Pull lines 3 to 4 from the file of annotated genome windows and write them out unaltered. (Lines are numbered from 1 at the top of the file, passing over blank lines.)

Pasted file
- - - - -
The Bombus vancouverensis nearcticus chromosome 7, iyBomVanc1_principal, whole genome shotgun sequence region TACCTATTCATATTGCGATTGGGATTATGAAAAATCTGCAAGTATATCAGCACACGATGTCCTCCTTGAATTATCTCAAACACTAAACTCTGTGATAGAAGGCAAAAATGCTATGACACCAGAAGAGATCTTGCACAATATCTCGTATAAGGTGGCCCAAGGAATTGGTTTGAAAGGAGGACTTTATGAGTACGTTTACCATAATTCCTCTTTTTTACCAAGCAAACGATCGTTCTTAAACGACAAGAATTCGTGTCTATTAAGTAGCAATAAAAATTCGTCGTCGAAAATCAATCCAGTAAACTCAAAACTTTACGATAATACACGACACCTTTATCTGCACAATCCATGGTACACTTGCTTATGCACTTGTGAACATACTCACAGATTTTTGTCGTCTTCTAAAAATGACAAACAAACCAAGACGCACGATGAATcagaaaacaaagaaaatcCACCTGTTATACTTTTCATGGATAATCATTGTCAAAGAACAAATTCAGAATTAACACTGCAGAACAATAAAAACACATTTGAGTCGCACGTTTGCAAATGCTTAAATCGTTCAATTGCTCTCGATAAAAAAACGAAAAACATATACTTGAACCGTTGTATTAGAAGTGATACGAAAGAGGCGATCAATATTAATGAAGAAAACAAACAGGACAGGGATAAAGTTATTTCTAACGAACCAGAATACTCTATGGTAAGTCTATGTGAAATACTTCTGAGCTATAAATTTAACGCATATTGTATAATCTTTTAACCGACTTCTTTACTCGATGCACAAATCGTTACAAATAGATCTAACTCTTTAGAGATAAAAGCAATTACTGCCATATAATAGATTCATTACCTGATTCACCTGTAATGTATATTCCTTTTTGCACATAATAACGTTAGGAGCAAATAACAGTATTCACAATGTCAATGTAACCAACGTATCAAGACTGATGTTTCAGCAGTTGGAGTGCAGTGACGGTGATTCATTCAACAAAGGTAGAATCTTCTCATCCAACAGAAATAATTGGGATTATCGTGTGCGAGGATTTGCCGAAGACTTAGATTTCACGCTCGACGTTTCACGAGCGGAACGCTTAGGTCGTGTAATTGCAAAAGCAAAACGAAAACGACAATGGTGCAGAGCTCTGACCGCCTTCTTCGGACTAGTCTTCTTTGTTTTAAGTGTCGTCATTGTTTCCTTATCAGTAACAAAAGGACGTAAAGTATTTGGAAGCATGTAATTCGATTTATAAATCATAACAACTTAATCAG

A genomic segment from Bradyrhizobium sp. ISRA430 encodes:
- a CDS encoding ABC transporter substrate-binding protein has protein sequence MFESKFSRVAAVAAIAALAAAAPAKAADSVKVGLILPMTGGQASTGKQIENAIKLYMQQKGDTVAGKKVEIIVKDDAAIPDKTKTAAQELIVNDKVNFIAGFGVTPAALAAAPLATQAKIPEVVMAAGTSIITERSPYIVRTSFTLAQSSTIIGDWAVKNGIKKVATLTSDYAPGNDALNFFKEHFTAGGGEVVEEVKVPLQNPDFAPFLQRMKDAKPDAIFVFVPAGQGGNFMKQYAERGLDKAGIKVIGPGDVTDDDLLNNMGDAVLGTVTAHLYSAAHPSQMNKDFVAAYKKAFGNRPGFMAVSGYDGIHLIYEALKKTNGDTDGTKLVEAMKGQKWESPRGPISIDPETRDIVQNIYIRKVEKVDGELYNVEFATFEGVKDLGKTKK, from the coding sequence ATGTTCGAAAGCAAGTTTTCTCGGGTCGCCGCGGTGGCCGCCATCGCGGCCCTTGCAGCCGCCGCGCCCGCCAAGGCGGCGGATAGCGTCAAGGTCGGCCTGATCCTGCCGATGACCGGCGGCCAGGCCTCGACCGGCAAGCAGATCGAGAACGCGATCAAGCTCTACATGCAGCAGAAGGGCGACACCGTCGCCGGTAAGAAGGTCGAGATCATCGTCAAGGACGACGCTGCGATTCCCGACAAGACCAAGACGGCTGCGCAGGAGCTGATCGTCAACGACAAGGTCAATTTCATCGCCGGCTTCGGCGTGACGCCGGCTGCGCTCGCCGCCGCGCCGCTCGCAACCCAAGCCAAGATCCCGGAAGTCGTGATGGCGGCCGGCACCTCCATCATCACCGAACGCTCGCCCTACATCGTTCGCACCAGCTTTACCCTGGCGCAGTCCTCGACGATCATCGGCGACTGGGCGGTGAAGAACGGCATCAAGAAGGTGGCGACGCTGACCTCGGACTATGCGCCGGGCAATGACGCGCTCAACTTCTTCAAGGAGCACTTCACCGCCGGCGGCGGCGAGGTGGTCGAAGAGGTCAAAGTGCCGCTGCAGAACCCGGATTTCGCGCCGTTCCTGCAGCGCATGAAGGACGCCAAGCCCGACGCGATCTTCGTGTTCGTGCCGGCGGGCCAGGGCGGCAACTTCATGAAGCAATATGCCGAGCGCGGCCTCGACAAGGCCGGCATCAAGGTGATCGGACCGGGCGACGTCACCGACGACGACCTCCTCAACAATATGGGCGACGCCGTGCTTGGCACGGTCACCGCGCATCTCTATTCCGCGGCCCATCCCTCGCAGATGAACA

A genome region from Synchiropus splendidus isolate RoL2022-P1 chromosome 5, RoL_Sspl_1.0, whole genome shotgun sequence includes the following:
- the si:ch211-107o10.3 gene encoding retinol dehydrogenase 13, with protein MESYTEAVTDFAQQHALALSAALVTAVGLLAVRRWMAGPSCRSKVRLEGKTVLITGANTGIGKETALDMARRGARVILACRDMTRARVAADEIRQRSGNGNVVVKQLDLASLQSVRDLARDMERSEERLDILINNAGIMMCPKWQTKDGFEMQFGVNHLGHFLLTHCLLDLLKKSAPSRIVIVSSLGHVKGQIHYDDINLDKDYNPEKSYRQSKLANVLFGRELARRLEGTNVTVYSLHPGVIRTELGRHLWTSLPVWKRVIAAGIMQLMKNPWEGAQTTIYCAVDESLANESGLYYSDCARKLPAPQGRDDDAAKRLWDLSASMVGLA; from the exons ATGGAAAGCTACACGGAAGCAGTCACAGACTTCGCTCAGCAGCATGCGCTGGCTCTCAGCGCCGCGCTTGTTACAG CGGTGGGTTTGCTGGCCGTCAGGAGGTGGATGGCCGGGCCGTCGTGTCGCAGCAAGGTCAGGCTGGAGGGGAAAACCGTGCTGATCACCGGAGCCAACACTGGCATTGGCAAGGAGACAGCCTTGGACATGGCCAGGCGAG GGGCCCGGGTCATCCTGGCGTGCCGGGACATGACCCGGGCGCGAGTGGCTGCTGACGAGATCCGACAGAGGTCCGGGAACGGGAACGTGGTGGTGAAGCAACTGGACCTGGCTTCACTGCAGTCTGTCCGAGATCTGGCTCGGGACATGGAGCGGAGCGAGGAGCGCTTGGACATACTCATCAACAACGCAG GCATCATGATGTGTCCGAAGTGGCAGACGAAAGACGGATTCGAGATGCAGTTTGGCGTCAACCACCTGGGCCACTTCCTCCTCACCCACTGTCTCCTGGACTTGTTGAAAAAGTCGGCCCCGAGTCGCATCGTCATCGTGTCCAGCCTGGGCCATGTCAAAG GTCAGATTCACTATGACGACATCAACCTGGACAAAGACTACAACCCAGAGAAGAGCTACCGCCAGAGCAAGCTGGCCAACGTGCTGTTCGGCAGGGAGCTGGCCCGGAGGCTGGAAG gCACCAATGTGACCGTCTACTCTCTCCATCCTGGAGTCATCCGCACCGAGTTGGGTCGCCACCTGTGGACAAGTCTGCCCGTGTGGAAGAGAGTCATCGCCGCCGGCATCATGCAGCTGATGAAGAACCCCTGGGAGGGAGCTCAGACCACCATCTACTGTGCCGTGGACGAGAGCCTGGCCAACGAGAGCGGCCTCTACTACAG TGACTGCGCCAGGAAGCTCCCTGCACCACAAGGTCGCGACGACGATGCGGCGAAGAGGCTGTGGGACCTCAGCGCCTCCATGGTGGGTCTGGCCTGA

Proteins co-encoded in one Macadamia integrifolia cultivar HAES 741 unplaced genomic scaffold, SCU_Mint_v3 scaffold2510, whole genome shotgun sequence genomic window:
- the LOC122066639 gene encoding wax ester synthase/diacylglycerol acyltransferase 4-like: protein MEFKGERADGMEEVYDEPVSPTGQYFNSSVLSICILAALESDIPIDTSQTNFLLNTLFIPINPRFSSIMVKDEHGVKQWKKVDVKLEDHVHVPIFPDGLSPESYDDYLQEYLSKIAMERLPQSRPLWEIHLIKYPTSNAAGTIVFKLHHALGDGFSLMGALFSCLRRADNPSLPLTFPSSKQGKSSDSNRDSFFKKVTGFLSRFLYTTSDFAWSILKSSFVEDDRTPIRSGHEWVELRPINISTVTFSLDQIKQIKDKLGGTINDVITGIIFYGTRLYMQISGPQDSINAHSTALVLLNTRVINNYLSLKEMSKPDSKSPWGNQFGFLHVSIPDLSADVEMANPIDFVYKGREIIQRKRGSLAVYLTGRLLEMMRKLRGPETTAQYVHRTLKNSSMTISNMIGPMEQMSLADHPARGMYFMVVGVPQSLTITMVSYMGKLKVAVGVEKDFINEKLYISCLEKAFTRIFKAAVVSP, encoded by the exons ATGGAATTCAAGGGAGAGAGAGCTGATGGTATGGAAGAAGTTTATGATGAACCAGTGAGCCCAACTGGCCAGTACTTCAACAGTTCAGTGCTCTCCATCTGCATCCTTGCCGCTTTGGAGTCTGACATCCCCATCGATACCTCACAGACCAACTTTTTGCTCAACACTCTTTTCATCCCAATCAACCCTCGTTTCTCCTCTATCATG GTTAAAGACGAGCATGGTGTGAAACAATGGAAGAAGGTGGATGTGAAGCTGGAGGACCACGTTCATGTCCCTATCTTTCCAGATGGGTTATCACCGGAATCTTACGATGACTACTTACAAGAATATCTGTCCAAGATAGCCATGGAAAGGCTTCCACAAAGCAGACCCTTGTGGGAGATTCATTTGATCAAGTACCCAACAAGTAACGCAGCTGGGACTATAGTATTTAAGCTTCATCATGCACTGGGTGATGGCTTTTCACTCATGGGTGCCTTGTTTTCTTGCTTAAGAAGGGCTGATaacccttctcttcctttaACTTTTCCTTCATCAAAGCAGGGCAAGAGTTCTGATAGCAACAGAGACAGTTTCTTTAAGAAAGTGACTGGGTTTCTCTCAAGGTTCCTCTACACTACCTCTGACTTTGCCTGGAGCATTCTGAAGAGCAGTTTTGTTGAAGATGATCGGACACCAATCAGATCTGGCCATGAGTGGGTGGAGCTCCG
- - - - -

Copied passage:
- a CDS encoding ABC transporter substrate-binding protein has protein sequence MFESKFSRVAAVAAIAALAAAAPAKAADSVKVGLILPMTGGQASTGKQIENAIKLYMQQKGDTVAGKKVEIIVKDDAAIPDKTKTAAQELIVNDKVNFIAGFGVTPAALAAAPLATQAKIPEVVMAAGTSIITERSPYIVRTSFTLAQSSTIIGDWAVKNGIKKVATLTSDYAPGNDALNFFKEHFTAGGGEVVEEVKVPLQNPDFAPFLQRMKDAKPDAIFVFVPAGQGGNFMKQYAERGLDKAGIKVIGPGDVTDDDLLNNMGDAVLGTVTAHLYSAAHPSQMNKDFVAAYKKAFGNRPGFMAVSGYDGIHLIYEALKKTNGDTDGTKLVEAMKGQKWESPRGPISIDPETRDIVQNIYIRKVEKVDGELYNVEFATFEGVKDLGKTKK, from the coding sequence ATGTTCGAAAGCAAGTTTTCTCGGGTCGCCGCGGTGGCCGCCATCGCGGCCCTTGCAGCCGCCGCGCCCGCCAAGGCGGCGGATAGCGTCAAGGTCGGCCTGATCCTGCCGATGACCGGCGGCCAGGCCTCGACCGGCAAGCAGATCGAGAACGCGATCAAGCTCTACATGCAGCAGAAGGGCGACACCGTCGCCGGTAAGAAGGTCGAGATCATCGTCAAGGACGACGCTGCGATTCCCGACAAGACCAAGACGGCTGCGCAGGAGCTGATCGTCAACGACAAGGTCAATTTCATCGCCGGCTTCGGCGTGACGCCGGCTGCGCTCGCCGCCGCGCCGCTCGCAACCCAAGCCAAGATCCCGGAAGTCGTGATGGCGGCCGGCACCTCCATCATCACCGAACGCTCGCCCTACATCGTTCGCACCAGCTTTACCCTGGCGCAGTCCTCGACGATCATCGGCGACTGGGCGGTGAAGAACGGCATCAAGAAGGTGGCGACGCTGACCTCGGACTATGCGCCGGGCAATGACGCGCTCAACTTCTTCAAGGAGCACTTCACCGCCGGCGGCGGCGAGGTGGTCGAAGAGGTCAAAGTGCCGCTGCAGAACCCGGATTTCGCGCCGTTCCTGCAGCGCATGAAGGACGCCAAGCCCGACGCGATCTTCGTGTTCGTGCCGGCGGGCCAGGGCGGCAACTTCATGAAGCAATATGCCGAGCGCGGCCTCGACAAGGCCGGCATCAAGGTGATCGGACCGGGCGACGTCACCGACGACGACCTCCTCAACAATATGGGCGACGCCGTGCTTGGCACGGTCACCGCGCATCTCTATTCCGCGGCCCATCCCTCGCAGATGAACA

A genome region from Synchiropus splendidus isolate RoL2022-P1 chromosome 5, RoL_Sspl_1.0, whole genome shotgun sequence includes the following: